School students are asked to explain how they see themselves and believe others see them. But their belief in how they are perceived is put to the test when classmates are asked to describe them in a NSW Department of Education video.
Writer and comedian Rosie Waterland has made a successful career out of seeing the funny side of her traumatic childhood. Whether it’s growing up with alcoholic parents, hiding from welfare workers as a "houso" kid or finding her father’s 'dead’ body', the darker things got in Rosie’s life, the funnier she became. But as Rosie's star was rising, the trauma of her childhood caught up with her. It's been her three sisters, torn apart as children when the family disintegrated, who’ve been the ones helping her back to wholeness. Introduced by Osher Günsberg.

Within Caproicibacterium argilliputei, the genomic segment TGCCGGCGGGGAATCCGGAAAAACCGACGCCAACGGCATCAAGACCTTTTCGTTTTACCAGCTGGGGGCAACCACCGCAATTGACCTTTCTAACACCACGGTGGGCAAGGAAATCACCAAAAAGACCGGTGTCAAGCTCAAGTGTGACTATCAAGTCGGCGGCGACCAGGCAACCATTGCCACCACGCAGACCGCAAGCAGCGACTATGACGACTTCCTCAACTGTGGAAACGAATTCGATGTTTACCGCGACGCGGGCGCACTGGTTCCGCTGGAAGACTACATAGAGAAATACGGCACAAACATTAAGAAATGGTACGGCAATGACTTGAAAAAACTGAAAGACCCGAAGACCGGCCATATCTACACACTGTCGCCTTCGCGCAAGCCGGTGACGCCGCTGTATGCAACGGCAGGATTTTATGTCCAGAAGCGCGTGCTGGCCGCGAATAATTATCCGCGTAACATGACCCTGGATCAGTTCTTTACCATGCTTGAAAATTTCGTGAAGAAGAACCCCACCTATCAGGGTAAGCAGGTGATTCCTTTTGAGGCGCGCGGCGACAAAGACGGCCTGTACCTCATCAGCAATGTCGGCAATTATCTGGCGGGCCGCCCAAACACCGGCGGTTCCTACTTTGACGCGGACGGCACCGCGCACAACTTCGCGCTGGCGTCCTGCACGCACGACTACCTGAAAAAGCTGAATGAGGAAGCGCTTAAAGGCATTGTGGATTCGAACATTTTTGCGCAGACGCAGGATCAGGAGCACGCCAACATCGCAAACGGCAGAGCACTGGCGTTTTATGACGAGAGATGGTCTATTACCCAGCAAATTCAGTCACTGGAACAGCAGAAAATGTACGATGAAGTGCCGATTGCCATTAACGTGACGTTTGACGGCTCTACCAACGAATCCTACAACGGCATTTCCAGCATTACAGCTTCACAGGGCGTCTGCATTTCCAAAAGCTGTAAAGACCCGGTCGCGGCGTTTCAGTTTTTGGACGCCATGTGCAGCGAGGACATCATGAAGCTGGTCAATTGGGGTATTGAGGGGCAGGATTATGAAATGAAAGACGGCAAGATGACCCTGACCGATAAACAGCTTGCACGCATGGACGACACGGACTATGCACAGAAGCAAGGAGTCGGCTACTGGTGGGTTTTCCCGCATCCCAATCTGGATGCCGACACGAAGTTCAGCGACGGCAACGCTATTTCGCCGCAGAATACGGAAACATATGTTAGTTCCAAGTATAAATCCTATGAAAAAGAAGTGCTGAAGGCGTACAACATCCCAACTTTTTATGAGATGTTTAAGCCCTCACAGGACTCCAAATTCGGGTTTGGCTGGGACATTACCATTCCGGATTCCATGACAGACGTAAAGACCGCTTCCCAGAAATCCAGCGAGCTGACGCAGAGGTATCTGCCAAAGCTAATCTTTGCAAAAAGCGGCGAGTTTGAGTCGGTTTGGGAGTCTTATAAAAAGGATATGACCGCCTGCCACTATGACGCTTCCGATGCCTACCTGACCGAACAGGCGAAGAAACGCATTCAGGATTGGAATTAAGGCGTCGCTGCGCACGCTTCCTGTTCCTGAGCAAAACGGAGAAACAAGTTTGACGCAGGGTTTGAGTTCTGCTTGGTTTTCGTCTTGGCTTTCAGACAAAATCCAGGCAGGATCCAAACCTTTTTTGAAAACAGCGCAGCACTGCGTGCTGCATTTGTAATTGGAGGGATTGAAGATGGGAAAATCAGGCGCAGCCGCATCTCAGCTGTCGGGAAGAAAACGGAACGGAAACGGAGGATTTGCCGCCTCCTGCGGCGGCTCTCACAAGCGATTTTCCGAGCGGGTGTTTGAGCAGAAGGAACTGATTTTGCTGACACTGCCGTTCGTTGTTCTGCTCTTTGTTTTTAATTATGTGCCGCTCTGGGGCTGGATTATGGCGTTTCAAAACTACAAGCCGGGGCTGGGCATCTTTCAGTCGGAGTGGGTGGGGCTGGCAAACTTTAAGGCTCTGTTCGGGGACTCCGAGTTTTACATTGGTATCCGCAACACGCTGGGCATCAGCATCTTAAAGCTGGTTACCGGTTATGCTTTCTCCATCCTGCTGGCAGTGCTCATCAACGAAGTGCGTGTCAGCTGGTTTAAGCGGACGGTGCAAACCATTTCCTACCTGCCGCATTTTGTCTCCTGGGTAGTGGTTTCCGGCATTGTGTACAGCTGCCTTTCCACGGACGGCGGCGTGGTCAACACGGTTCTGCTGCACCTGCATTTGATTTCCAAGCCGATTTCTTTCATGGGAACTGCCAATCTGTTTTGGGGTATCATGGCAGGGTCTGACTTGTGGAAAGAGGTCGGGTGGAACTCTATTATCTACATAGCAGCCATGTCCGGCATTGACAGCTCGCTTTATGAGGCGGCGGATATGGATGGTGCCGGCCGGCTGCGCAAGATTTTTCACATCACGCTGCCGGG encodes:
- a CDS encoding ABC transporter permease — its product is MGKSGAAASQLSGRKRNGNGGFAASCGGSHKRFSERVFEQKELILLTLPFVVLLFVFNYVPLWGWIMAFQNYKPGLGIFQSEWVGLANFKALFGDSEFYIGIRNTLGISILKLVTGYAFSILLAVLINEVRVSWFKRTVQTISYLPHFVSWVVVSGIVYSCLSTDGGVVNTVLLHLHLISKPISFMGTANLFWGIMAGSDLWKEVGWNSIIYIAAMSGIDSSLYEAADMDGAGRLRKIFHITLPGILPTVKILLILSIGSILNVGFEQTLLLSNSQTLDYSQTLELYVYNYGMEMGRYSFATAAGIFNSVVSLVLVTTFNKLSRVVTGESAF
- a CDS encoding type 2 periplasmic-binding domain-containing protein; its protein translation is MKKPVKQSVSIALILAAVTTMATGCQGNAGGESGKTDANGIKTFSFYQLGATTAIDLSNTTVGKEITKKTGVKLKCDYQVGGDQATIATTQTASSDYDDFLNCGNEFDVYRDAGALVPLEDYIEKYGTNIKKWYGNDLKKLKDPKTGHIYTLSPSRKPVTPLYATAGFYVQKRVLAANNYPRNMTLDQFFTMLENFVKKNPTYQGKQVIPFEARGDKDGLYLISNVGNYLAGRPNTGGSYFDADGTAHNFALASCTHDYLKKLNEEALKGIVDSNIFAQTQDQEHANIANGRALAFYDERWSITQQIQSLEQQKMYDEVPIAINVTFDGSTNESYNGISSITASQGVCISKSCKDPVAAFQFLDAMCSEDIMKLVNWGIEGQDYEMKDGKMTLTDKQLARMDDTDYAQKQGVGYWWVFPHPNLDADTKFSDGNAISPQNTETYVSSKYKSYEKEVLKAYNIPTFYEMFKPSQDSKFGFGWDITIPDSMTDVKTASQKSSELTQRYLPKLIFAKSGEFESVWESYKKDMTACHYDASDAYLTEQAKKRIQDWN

This week’s Australian Story takes viewers behind the scenes of the Australian effort to separate Bhutanese conjoined twins Nima and Dawa. It took a village of medicos, health workers and volunteers to bring them to Australia, perform the ground-breaking operation and assist in their five month recovery. The story features exclusive interviews and vision, including the first moments the toddlers reunite with their father in Bhutan as newly independent individuals.
It’s widely accepted nowadays that pregnant women shouldn’t take any medication unless it’s absolutely necessary. But in the early 1960s that wasn’t the case. Reassured by their doctors, thousands of women around the world took the drug thalidomide as a treatment for morning sickness, only to be faced with babies born with catastrophic disabilities. Born in March 1963, Lisa McManus is one of Australia’s youngest survivors. She’s leading a group who have taken their fight to Canberra’s Parliament House, in a last ditch battle for recognition, compensation and an apology.